Ease of doing biz key for e-commerce growth

Ease of doing biz key for e-commerce growth
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Ease of doing biz key for e-commerce growth

Highlights

E-commerce giant Amazon India’s one of largest sellers, Cloudtail India, will stop operations from May next year

E-commerce giant Amazon India's one of largest sellers, Cloudtail India, will stop operations from May next year. As the two joint venture partners of Cloudtail - Amazon and NR Narayana Murthy-owned Catamaran Ventures - have decided not to renew their contract beyond May 2022, the seller will halt its operations. This has come at the backdrop of the Supreme Court ruling dismissing the pleas of e-commerce giants Amazon and Flipkart to quash the probe of the Competition Commission of India (CCI).

Currently, Indian laws don't permit a foreign entity operating an online marketplace and its group companies to own equity in any of the sellers on the platform or have control over their inventory. This regulation had earlier forced Amazon to reduce its stake in Cloudtail and Appario - the top two sellers on its marketplace- from 49 per cent to 24 per cent.

The halting of operations by Cloudtail from next year is significant because the entity has a dominant presence in the Amazon India platform with a host of categories, including smartphones, electronics and fashion. Though Cloudtail has reduced its focus on fast-selling goods such as smartphones and instead has been focusing more on other electronics and daily necessities, still its presence is significant on the e-commerce marketplace.

The impending probe by CCI and announcement of halting operations by Cloudtail will have a major impact on the online marketplace ecosystem. For years now, trade bodies are alleging that deep-pocket e-commerce firms are offering 'predatory' deep discounts and favouring select big sellers that are working closely with them. So, the anti-trust investigation into this alleged collusion is good for the ecosystem.

Moreover, online marketplaces should democratise the sellers' ecosystem and treat all sellers, big or small, equally. This is critical because digital platforms globally put all stakeholders at an equal platform and give them chances to compete fairly. Therefore, any arrangement by large online retailers that impede the ability of small sellers to participate on the platforms on equal footing goes against the very rationale of digitalisation. Such practices should be abandoned swiftly. However, online retailers - be it Amazon, Flipkart, or a host of startups - are also empowering a lot of small sellers, artisans, housewives, and other micro-entrepreneurs by allowing them to sell their products and produce to a larger audience. In this process, these platforms minimise the roles of middlemen and commission agents and help in price discovery. In this perspective, severe penal actions on online retailers, restricting their ability to operate is not advisable in the Indian context. India should impose fair trade practices regulations without impeding online retailers' ability to do business here.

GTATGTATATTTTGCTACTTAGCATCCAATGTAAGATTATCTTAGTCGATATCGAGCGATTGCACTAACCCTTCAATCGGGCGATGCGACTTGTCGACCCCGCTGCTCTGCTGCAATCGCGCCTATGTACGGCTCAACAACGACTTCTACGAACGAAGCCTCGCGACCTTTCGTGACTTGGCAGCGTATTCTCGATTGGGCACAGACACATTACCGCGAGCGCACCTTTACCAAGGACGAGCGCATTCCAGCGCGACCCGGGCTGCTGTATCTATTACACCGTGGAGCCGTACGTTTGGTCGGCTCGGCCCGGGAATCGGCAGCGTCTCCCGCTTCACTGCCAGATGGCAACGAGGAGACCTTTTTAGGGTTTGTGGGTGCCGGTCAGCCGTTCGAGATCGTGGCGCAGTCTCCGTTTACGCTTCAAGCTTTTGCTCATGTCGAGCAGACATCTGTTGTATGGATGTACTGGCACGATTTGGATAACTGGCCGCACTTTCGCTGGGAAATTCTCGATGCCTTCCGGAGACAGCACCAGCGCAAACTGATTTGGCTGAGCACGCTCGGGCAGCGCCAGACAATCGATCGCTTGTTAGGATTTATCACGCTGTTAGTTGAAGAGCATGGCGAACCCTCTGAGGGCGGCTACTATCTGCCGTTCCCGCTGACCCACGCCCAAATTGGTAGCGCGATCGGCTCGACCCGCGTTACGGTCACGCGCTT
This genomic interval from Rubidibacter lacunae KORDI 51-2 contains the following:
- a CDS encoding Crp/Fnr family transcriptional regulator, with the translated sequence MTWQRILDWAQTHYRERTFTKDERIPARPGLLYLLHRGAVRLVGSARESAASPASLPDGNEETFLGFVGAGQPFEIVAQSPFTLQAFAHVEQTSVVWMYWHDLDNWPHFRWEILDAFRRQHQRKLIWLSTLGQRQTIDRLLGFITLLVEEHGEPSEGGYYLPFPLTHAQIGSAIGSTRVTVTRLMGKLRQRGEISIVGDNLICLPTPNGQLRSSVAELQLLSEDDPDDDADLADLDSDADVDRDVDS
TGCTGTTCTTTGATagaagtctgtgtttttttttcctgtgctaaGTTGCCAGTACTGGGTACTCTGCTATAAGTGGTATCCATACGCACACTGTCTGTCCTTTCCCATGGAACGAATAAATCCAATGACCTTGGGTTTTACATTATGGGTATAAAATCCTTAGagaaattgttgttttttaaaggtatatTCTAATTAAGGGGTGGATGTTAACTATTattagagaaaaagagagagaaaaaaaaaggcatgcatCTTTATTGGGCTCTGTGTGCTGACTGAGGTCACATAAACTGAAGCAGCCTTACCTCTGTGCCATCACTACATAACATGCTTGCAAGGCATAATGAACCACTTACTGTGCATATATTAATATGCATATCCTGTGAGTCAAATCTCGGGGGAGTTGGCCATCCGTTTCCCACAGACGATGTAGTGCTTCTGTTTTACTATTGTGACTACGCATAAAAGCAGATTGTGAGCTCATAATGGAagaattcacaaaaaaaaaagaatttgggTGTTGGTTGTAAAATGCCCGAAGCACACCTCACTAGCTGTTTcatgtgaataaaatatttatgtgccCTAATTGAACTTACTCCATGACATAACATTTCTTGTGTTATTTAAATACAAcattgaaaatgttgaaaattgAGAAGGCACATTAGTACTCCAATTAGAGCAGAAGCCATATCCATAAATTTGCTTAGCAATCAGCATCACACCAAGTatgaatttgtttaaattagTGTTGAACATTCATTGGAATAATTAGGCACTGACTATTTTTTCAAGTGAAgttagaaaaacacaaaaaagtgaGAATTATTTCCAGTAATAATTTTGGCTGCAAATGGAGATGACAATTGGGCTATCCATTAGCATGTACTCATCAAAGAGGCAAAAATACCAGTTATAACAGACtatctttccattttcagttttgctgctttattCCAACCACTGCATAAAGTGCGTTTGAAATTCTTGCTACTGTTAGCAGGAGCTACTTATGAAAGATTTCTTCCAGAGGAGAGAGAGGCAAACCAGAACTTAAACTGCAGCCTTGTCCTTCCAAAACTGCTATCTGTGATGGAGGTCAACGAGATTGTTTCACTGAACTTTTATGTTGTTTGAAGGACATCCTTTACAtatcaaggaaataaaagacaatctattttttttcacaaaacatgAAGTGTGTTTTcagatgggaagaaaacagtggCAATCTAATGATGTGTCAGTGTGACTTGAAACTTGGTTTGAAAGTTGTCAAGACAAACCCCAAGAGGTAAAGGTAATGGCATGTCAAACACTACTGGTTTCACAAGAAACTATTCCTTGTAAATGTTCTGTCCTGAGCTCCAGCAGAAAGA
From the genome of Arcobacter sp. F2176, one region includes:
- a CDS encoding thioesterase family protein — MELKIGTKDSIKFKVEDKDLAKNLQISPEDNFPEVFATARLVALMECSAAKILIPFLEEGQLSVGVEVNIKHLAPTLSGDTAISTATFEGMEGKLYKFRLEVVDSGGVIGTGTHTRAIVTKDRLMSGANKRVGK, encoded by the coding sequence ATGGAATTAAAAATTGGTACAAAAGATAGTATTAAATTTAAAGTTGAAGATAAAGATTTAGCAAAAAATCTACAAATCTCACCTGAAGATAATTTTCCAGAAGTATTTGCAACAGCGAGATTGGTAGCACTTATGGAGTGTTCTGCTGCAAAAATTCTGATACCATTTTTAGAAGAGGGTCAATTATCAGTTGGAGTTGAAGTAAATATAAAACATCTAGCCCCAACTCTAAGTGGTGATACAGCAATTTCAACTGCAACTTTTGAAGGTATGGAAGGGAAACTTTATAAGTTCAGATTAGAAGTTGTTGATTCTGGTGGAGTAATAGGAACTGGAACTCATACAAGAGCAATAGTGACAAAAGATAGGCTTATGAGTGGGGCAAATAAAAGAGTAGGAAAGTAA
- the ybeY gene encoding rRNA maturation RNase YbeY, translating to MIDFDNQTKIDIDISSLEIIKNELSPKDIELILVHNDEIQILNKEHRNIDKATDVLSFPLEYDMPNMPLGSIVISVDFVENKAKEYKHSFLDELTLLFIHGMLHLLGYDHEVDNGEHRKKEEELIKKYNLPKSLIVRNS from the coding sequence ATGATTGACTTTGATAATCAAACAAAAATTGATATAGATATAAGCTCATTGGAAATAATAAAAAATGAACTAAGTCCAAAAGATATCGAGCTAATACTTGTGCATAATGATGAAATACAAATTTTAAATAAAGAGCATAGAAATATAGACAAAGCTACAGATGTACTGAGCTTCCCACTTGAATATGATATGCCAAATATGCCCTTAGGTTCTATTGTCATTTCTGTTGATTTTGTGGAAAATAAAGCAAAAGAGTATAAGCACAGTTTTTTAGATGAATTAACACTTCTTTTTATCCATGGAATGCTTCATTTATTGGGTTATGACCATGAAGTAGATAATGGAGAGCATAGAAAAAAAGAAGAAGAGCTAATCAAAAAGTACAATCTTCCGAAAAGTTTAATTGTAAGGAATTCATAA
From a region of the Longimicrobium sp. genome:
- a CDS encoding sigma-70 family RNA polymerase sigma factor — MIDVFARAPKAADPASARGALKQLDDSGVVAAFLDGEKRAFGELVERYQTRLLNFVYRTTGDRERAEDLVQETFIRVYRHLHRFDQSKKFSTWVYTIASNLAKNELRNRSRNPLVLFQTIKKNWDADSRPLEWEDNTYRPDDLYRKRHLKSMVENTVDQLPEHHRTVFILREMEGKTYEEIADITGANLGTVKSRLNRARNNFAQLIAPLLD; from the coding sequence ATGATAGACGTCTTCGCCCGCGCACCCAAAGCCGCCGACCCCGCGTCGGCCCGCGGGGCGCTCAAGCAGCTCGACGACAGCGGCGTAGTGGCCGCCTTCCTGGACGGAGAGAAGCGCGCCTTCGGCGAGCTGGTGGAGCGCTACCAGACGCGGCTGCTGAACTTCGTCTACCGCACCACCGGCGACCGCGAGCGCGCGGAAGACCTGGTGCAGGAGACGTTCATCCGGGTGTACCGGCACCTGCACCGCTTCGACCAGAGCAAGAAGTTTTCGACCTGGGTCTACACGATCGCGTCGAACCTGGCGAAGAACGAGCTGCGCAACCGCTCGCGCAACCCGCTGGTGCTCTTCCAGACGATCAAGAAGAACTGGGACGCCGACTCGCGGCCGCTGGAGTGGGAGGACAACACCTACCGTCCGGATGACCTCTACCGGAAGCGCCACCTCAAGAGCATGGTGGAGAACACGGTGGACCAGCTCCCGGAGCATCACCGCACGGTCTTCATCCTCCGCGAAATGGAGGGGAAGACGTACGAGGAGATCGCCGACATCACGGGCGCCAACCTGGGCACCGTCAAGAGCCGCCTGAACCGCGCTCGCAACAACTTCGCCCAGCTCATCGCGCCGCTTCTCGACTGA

According to market research firm Statista, the e-commerce industry in India is growing at an exponential rate on the back of an increasing internet user base. The current Covid pandemic has increased the reach of online retailers with people in the rural hinterland are also opting for online purchases. As per the market research firm, the e-commerce industry in India was around $50 billion in 2018, which is likely to be more than $200 billion by 2027. With such growth potential, the whole ecosystem is likely to benefit in the medium to long run. So, a fine balance between regulations and ease of doing business has to be struck.

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